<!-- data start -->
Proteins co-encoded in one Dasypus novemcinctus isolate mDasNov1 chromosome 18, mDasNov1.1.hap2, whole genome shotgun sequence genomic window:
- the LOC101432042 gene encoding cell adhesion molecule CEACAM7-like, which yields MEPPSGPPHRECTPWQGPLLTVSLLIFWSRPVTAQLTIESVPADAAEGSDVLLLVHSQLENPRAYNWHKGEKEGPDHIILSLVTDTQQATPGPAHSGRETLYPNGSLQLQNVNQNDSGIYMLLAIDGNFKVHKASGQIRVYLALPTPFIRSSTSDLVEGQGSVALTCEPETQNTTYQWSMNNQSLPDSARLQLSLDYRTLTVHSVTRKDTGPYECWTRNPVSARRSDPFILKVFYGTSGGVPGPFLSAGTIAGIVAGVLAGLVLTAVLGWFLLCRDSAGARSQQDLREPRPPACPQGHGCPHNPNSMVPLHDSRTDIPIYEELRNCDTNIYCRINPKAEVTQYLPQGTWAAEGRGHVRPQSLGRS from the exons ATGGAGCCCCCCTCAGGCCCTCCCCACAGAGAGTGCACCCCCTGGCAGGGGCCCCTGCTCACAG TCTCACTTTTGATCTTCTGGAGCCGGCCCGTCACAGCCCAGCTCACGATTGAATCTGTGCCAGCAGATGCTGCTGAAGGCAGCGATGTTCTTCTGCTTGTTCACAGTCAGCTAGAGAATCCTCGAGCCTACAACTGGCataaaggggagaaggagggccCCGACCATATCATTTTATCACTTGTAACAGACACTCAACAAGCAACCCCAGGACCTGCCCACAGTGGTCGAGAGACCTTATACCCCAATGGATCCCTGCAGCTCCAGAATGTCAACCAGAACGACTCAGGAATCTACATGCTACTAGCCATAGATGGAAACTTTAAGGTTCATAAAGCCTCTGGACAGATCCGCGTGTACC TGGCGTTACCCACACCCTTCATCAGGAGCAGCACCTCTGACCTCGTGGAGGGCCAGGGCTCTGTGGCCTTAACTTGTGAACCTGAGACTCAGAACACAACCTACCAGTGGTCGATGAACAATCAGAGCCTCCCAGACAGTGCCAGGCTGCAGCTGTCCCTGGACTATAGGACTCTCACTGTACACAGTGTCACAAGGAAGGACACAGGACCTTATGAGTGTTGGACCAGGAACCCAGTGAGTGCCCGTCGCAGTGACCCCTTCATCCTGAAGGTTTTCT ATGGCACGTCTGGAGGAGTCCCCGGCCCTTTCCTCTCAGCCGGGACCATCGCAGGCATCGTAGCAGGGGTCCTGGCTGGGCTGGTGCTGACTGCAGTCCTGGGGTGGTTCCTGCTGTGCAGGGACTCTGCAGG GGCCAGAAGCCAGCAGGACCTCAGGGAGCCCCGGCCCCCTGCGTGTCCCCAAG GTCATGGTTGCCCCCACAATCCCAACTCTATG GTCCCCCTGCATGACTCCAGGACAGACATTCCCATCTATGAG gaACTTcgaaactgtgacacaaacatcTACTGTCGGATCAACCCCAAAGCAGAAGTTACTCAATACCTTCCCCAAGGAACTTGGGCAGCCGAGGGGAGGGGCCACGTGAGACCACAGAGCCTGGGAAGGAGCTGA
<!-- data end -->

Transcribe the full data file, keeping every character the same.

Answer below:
Proteins co-encoded in one Dasypus novemcinctus isolate mDasNov1 chromosome 18, mDasNov1.1.hap2, whole genome shotgun sequence genomic window:
- the LOC101432042 gene encoding cell adhesion molecule CEACAM7-like, which yields MEPPSGPPHRECTPWQGPLLTVSLLIFWSRPVTAQLTIESVPADAAEGSDVLLLVHSQLENPRAYNWHKGEKEGPDHIILSLVTDTQQATPGPAHSGRETLYPNGSLQLQNVNQNDSGIYMLLAIDGNFKVHKASGQIRVYLALPTPFIRSSTSDLVEGQGSVALTCEPETQNTTYQWSMNNQSLPDSARLQLSLDYRTLTVHSVTRKDTGPYECWTRNPVSARRSDPFILKVFYGTSGGVPGPFLSAGTIAGIVAGVLAGLVLTAVLGWFLLCRDSAGARSQQDLREPRPPACPQGHGCPHNPNSMVPLHDSRTDIPIYEELRNCDTNIYCRINPKAEVTQYLPQGTWAAEGRGHVRPQSLGRS from the exons ATGGAGCCCCCCTCAGGCCCTCCCCACAGAGAGTGCACCCCCTGGCAGGGGCCCCTGCTCACAG TCTCACTTTTGATCTTCTGGAGCCGGCCCGTCACAGCCCAGCTCACGATTGAATCTGTGCCAGCAGATGCTGCTGAAGGCAGCGATGTTCTTCTGCTTGTTCACAGTCAGCTAGAGAATCCTCGAGCCTACAACTGGCataaaggggagaaggagggccCCGACCATATCATTTTATCACTTGTAACAGACACTCAACAAGCAACCCCAGGACCTGCCCACAGTGGTCGAGAGACCTTATACCCCAATGGATCCCTGCAGCTCCAGAATGTCAACCAGAACGACTCAGGAATCTACATGCTACTAGCCATAGATGGAAACTTTAAGGTTCATAAAGCCTCTGGACAGATCCGCGTGTACC TGGCGTTACCCACACCCTTCATCAGGAGCAGCACCTCTGACCTCGTGGAGGGCCAGGGCTCTGTGGCCTTAACTTGTGAACCTGAGACTCAGAACACAACCTACCAGTGGTCGATGAACAATCAGAGCCTCCCAGACAGTGCCAGGCTGCAGCTGTCCCTGGACTATAGGACTCTCACTGTACACAGTGTCACAAGGAAGGACACAGGACCTTATGAGTGTTGGACCAGGAACCCAGTGAGTGCCCGTCGCAGTGACCCCTTCATCCTGAAGGTTTTCT ATGGCACGTCTGGAGGAGTCCCCGGCCCTTTCCTCTCAGCCGGGACCATCGCAGGCATCGTAGCAGGGGTCCTGGCTGGGCTGGTGCTGACTGCAGTCCTGGGGTGGTTCCTGCTGTGCAGGGACTCTGCAGG GGCCAGAAGCCAGCAGGACCTCAGGGAGCCCCGGCCCCCTGCGTGTCCCCAAG GTCATGGTTGCCCCCACAATCCCAACTCTATG GTCCCCCTGCATGACTCCAGGACAGACATTCCCATCTATGAG gaACTTcgaaactgtgacacaaacatcTACTGTCGGATCAACCCCAAAGCAGAAGTTACTCAATACCTTCCCCAAGGAACTTGGGCAGCCGAGGGGAGGGGCCACGTGAGACCACAGAGCCTGGGAAGGAGCTGA